Precious Metals 101: Gold
You’re sitting at a table with a jewelry box that belonged to your grandmother. You open the lid and see all sorts of vintage treasures; tie tacks, sparkly earrings, pocket watches, coins, a charm bracelet with tiny, dangling pendants and baubles. While it all has sentimental value, you can’t help but wonder, “What is this worth?”
That’s where a good understanding of precious metals comes in, and we’re here to deliver with a series devoted to these scarce, sought-after materials. Whether you’re assessing your own collection or hunting for treasure out in the wild, knowing the difference between precious and non-precious metals will come in handy.
The elite Precious Metal Club is made up of three naturally occurring elements: gold, silver and platinum. Let’s start with good ol’ glamorous gold.
As you know, gold is very valuable and highly sought after. Why? It’s rare, malleable and durable. Its malleability makes it an excellent material for coins, jewelry, decorative items and intricate detailing, and, because it doesn’t rust, oxidize or corrode, those items can have quite a lifespan. It doesn’t hurt that gold has been closely intertwined with currency for thousands of years.
Naturally yellow in color, the appearance of gold can be altered with the addition of secondary materials. For example, adding zinc or nickel leads to white gold, while adding copper creates the warm hue of rose gold. Additive alloys are used to create a spectrum of colors, from pink to green. Because of this, it’s important to take more than appearance into account when inspecting a suspected gold piece.
It’s essential to understand the gold purity system. The purity of gold is measured in karats, with 24k (or 99.9% gold) reigning as the purest. Simply put, the higher the purity, the higher the value. Now, how does the average buyer determine this? Luckily, modern gold is often stamped with a hallmark denoting its purity. Take a look at the table below:
|Purity Hallmark||Gold Content (wt. %)||Purity % Hallmark|
Keep in mind that not all gold is marked. Antique, custom and altered pieces may lack identifying marks. That’s why Blue Moon Estate Sales pros are trained to identify and test precious metals to determine their purity and price them appropriately.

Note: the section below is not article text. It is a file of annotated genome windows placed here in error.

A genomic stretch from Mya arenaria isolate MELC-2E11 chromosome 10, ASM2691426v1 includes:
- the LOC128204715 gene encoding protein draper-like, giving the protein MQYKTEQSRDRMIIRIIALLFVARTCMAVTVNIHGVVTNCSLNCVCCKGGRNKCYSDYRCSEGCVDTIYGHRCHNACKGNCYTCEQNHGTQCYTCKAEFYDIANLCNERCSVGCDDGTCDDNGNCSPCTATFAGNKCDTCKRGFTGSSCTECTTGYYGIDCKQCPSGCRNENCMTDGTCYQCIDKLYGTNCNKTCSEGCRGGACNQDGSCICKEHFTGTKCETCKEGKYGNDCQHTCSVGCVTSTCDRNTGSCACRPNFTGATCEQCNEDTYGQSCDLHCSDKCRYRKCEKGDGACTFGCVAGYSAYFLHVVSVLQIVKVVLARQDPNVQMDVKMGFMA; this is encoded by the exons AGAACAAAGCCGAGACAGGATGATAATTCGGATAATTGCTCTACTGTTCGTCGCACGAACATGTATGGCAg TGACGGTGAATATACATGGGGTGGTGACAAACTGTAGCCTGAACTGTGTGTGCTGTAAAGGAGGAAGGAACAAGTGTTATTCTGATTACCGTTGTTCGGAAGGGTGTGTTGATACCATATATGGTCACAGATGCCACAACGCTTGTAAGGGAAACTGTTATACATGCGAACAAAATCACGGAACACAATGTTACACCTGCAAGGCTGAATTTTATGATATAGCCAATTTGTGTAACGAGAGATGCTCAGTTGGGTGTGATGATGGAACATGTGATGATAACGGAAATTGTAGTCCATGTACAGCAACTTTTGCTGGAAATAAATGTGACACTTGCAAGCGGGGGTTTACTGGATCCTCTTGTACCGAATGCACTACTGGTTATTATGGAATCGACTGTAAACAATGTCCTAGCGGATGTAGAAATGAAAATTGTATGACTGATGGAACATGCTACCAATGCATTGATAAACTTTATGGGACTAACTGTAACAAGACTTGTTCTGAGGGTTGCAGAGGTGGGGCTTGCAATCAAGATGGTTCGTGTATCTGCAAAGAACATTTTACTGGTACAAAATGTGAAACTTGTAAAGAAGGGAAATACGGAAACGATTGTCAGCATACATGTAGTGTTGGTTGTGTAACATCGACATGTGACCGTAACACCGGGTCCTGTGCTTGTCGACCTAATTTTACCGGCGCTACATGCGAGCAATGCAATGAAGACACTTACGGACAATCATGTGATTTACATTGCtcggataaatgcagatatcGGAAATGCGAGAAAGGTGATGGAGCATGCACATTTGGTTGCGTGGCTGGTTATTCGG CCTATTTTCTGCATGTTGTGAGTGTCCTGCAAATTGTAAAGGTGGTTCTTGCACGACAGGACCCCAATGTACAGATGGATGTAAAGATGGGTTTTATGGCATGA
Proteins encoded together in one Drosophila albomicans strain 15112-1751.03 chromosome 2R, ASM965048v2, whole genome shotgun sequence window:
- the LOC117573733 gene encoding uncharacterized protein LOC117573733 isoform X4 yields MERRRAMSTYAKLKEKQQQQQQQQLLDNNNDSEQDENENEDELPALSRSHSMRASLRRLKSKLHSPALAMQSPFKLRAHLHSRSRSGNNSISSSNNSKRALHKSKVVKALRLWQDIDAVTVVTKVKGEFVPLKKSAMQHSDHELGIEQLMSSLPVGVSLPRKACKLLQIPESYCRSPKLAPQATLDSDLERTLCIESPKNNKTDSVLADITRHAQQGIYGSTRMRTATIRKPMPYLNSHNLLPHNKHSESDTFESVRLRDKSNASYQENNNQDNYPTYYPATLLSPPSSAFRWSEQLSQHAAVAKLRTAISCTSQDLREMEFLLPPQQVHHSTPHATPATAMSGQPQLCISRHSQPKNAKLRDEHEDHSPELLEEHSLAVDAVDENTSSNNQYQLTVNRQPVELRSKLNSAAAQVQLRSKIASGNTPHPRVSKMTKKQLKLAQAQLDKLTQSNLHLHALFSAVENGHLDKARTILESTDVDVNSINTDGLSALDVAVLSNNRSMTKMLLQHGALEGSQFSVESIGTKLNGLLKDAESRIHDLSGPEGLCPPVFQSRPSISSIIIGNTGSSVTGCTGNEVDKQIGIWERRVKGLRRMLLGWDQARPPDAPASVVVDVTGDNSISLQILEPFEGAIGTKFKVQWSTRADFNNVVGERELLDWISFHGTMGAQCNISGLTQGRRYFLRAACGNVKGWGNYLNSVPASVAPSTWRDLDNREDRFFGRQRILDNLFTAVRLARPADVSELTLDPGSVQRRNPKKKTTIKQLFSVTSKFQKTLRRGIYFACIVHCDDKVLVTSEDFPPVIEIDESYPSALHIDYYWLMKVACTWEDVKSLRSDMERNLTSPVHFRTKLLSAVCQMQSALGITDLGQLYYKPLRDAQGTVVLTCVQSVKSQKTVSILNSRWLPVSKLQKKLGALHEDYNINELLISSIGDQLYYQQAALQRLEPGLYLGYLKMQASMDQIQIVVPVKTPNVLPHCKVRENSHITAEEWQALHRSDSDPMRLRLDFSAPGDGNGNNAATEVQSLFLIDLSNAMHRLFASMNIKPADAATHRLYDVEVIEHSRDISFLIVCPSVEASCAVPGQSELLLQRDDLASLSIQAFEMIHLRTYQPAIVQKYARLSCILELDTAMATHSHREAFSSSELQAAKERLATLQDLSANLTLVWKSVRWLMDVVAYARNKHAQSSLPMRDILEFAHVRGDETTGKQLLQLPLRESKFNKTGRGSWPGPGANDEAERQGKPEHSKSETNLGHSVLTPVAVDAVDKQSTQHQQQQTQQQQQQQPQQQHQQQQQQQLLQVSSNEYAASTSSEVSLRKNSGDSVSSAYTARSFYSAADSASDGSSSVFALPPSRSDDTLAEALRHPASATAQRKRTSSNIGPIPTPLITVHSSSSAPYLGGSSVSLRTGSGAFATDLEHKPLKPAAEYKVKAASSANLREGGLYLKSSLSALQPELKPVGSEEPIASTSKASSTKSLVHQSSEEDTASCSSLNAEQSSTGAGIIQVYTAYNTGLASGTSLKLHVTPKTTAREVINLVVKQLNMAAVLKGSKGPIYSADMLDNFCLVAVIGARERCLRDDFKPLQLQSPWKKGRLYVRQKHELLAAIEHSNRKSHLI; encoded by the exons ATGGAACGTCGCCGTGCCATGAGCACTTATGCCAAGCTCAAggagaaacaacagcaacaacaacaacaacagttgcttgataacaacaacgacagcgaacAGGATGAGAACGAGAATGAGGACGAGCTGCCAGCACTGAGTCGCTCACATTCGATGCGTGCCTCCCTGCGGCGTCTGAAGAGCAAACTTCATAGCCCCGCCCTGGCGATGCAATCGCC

You may notice a few other hallmarks as you’re inspecting pieces, specifically when it comes to jewelry. It’s common for makers to include a maker’s mark which can be especially exciting to identify. Other marks you may find may indicate that a piece is not solid gold, thus affecting its overall value. Such marks include:
|GF||Gold fill: A base metal with a bonded alloy layer of 10k or more|
|GP||Gold plate: A base metal with a thin layer of gold chemically plated to the surface|
|GEP||Gold electroplate: A base metal with a thin layer of gold electrochemically plated to the surface|
|RG||Rolled gold: A base metal rolled in a thin coating of gold|
|RGP||Rolled gold electroplate|
|HGE||Heavy gold electroplate|
|925, STERLING or any other silver mark on a gold surface||Vermeil: Silver coated in a thick gold alloy layer of 14k or more|
Now that you have some valuable knowledge in your back pocket, you may want to take a look through your own collection. If you have any gold coins or jewelry you're looking to rehome, don't just pawn it off. Give us a shout. We can discuss your best options, including consignment.
We take our estate sale treasures seriously, especially when it comes to precious metals. We love nothing more than the thrill of the hunt so if you're looking to strike gold without spending a fortune, head out to a Blue Moon sale near you. We'll see you there!